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mcguile25

How to handle walls and other objects in 3D iso view

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I am making a Direct3D game engine which will have an isometric perspective (like Diablo). I know how I want to handle ground tiles -- simply have a 2D array of tiles that are rendered as textured quads. But when it comes to walls and other objects in the game (houses, etc.), how are those rendered/tie into the ground tiles? Obviously they are rendered after the ground tiles, but would it be easier if they were tiles as well or meshes from a .x file rendered from 3D studio? I guess any suggestions as to how I can handle this would be appreciated or if you can give me a short overview of how you are handling walls/other objects in your game, that would be appreciated as well :)

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There is really no 1 official way of doing it.

In 'standard' 2D isometric games, walls were traditionally drawn as sprites over the top of the ground. The sprites were created in a special manner to fit the edges of a diamond-shaped tile, and drawn in a certain location to line them up with the edges, be it the back edges of a diamond or the front edges. This is how I did it in my isometric games. I wrote up a quick tutorial on using Blender to create these wall sprite graphics here.

3D hardware gives you additional options. In early versions of Golem 1 I had problems with getting accurate lighting using the simple sprite method. 3D hardware, though, lets you assign vertex colors to the quads you use to draw the sprites, making lighting a piece of cake. Now you can draw walls as quads aligned with tile boundaries and mapped with the texture image, and assign vertex colors to evenly color the wall quad to correspond to lighting. You can use a denser mesh of verts for the quad to get more even, detailed lighting.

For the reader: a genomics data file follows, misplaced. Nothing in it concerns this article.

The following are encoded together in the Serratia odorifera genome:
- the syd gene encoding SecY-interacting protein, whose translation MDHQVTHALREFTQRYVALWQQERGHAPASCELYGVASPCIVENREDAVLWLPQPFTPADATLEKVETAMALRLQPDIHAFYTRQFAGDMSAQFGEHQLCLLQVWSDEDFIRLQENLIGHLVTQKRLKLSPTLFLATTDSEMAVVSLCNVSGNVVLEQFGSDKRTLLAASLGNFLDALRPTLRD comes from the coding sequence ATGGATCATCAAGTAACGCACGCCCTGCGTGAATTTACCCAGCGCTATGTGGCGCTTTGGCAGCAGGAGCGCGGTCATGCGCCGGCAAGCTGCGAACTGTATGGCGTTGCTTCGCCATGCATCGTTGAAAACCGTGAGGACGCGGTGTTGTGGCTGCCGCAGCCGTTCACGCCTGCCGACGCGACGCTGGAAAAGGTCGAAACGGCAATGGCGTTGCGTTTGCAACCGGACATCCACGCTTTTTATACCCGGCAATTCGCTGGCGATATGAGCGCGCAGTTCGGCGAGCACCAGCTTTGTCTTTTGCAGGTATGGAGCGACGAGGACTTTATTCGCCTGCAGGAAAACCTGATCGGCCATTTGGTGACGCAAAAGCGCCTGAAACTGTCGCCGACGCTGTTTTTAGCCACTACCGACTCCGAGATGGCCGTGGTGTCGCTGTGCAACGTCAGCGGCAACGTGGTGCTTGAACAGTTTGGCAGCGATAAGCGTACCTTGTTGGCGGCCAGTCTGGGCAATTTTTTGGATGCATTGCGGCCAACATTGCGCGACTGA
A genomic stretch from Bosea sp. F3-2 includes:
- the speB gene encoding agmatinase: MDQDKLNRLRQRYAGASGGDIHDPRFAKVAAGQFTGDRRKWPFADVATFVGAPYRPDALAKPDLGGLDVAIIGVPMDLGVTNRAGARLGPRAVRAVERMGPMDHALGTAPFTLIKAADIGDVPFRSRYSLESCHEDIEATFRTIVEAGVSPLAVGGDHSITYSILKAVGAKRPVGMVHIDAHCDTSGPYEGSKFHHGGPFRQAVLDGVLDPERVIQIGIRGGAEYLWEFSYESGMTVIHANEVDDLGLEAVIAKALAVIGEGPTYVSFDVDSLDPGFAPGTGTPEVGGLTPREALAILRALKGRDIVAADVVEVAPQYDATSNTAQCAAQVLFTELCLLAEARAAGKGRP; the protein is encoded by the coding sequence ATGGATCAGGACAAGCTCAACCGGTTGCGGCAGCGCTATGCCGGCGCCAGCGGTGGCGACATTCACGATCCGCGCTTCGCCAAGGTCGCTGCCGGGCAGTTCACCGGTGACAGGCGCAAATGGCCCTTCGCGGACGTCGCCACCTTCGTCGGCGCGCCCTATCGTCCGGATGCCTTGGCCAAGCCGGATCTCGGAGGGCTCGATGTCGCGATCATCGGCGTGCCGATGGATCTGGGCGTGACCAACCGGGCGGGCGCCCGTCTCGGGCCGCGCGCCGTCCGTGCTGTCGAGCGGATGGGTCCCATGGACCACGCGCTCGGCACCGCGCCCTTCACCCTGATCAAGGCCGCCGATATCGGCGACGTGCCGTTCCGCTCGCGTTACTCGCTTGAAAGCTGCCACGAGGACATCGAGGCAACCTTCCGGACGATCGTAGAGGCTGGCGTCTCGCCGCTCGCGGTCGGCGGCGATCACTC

It is also possible, of course, to go with fully modelled 3D meshes. This is the approach I went with in the Golem3D engine, due to the fact that I changed it from isometric to a perspective projected viewpoint, and walls mapped on quads looks bad in that context. However, the problem I have with fully modelled 3D walls is the relative lack of detail I am able to obtain. With pre-rendered images, I can throw in as much detail as I desire--stone carving work, lots of rubble, all sorts of decorations and stuff--and not worry about the performance. With 3D walls, you need to govern the level of detail in the mesh modelling and try to finesse texture work to supply the rest, sometimes with mixed results. However, a more talented artist than I could make it work. 3D modelled walls supply the added bonus of more realistic collision detection; with standard isometric quad walls, collision detection is usually limited to a grid-based system, so collisions of things such as projectiles with the wall may not always be completely accurate. This is a minor detail, though.

Lately, with my v2.0 of the Accidental Engine, I have been experimenting with a sort of hybrid technique. I pre-render the walls as in a standard 2D isometric, but then I map them onto crude, very low-poly 3D meshes called impostors which give a rough approximation of the actual geometry of the wall or object. This provides the bonuses of better lighting and more realistic collision detection, but without the potentially heavy performance hit of full 3D models. I outlined the procedure a little bit in my journal here. This method actually works very well for an orthographic projection, even for very large objects and walls, something that poses problems in more traditional 2D approaches.

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